Jason: I like your attitude about doing in-home experiements.
But to say that a wire is a simple conductor, ignores Capacitence, Inductance, Reactive-Capacitance, and other AC & signal-transmission issues.
When you buy a botique speaker wire, you are getting stuff designed to minimize these issues. (And these are all separate from the 16/14/12 ga issues).
You must also have equipment (and source material) sensistive enough that a different speaker wire makes a difference.
A nice set of Martin-Logan or Magnapan panel speakers backed up by 200 wpc power amps and a Teluarc-mastered CD qualifies as "sensitive".
My DefTech 2000tl's run directly from my receiver with a copy of The Matrix DVD- does not.
These are VERY different systems running VERY different quality source material.
IMHO: this is why we have such a mix of "this cable made no difference" and "this cable made a difference" opinions.
re formulas, De Beers ( the diamond monopoly) has a formula: 3 months salary for an engagement ring. Awhile back, few folks in Japan used diamond engagement rings. After De Beers ads, now 70% do. IOW, I'm a little suspicious of formulas. Think of the flower/card industry, and their impact on holidays and spending.
As for cables, spend what you want. But if you have cable TV, check out that 50-100+ feet coming into your house. How much per foot do you think that is?
Thick is good, for sure, esp for long runs. Find cheap and thick, and you'll be happy. And if you are so high end that expensive cables are or seem worth it, why not?
Just avoid super thin, super cheap, if you are starting out or are just in the medium range. IMHO.
From what I can gather, for most people, the biggest bang for the buck comes from spending more on speakers (and/or TV). Can cables compete with that? At what point?
I have used Monster cables of many kinds in my systems. They are made well, which is why I buy them. I won't use the cables that come with components. Too flimsy. I have bought Radio Shack Gold Series RCA cables, but they connectors are often too tight, and the dimpled connectors can really dig into your skin when you are dealing with a tight connector. Awful. Again, the Monster cables are made well, though I occasionally encounter a tight connector.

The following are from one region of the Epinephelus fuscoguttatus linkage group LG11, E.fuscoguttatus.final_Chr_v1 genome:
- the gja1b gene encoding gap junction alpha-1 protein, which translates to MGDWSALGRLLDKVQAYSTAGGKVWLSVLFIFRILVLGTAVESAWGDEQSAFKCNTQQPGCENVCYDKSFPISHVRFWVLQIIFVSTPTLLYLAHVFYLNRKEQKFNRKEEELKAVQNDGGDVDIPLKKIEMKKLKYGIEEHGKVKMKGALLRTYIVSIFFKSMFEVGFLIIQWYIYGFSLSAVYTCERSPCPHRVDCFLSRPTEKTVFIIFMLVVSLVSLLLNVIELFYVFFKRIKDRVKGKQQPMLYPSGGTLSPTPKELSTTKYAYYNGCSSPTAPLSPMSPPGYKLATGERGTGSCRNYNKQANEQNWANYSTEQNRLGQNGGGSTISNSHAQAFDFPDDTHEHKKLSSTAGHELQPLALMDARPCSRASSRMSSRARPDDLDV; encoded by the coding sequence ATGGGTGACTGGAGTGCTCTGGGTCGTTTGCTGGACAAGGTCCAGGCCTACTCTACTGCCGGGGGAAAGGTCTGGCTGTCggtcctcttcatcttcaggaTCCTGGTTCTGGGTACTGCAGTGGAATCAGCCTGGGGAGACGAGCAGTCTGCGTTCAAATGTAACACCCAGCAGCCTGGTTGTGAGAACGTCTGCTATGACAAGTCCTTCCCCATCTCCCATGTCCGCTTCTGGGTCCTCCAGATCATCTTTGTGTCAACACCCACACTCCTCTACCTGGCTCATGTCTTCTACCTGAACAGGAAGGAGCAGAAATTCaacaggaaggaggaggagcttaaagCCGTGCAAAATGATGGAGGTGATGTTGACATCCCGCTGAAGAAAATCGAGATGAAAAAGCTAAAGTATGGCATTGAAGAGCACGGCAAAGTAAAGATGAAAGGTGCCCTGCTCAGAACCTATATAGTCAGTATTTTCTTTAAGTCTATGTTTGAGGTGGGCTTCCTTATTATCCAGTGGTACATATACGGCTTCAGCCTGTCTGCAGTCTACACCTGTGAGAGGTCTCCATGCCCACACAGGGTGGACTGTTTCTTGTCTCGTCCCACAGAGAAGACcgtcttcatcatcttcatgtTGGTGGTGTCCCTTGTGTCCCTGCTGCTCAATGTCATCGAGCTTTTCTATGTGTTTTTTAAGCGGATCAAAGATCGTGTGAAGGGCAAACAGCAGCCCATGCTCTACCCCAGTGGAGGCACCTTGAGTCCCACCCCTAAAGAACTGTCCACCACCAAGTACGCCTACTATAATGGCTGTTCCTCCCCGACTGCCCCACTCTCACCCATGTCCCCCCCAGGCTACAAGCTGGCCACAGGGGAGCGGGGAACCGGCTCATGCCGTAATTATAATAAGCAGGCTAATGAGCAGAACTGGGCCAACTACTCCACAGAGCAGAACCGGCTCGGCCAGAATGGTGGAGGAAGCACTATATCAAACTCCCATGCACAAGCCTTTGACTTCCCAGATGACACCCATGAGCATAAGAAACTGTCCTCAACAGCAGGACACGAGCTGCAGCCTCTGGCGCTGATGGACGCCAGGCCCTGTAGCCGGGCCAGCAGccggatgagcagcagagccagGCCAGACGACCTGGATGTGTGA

Recently, I replaced Monster Interlink 400mkII RCA interconnects on a Sony SCD-777ES and Sony SCD-C555ES (stereo analog outputs only) with Audioquest Diamondback cables. I noticed a subtle improvement in going to the Diamondback. The difference wasn't night and day, but there was enough of an improvement to make the change worthwhile.
The thing that gets me about Monster cable is how often I go into a high-end audio store that either carries Monster cables exclusively or features Monster cables. If you live in the New Jersey/New York City/Connecticut area, check out a Harvey Electronics store. They carry Krell, McIntosh, Marantz, Sony ES, Pioneer Elite, Adcom, Sonus Faber, Energy, Vienna Acoustics, Cal Audio Labs, NAD, and many other quality brands. The only cables they sell are Monster. Tweeter isn't nearly as high-end, but they carry quality products like the Denon AVR-5800, B&K AVR 307, SACD players, etc., and they only carry Monster cables. As a national chain, I guess I shouldn't expect anything more.
Most stores that sell Monster cables have a return policy. Use regular cables that come with the components or Radio Shack cables (also returnable) if you need extra. Buy Monster or other premium cables with a credit card and compare them with the basic cables. Have someone conduct a blind test - one on one channel one on the other and set receiver to mono and switch back and forth between channels. Do you hear a difference that justifies the extra cost? Can you tell one from the other with out looking? If not return them for credit.
Cables are always subjective. One person can't hear any difference, another swears it's obvious. I've used Monster Cables since the beginning of my HT world, mostly because of availability. Since I've used only Monster, I can't give a comparison to "lesser" brands. The one difference I did make was upgrading my subwoofer cable when I rearranged my theater. The difference was fairly evident. The bass was richer, more intense and tighter. No other settings were changed except the cable, so that was how I attributed the difference. So, my belief is that "better" (read: more expensive) can-can, not will-make a difference.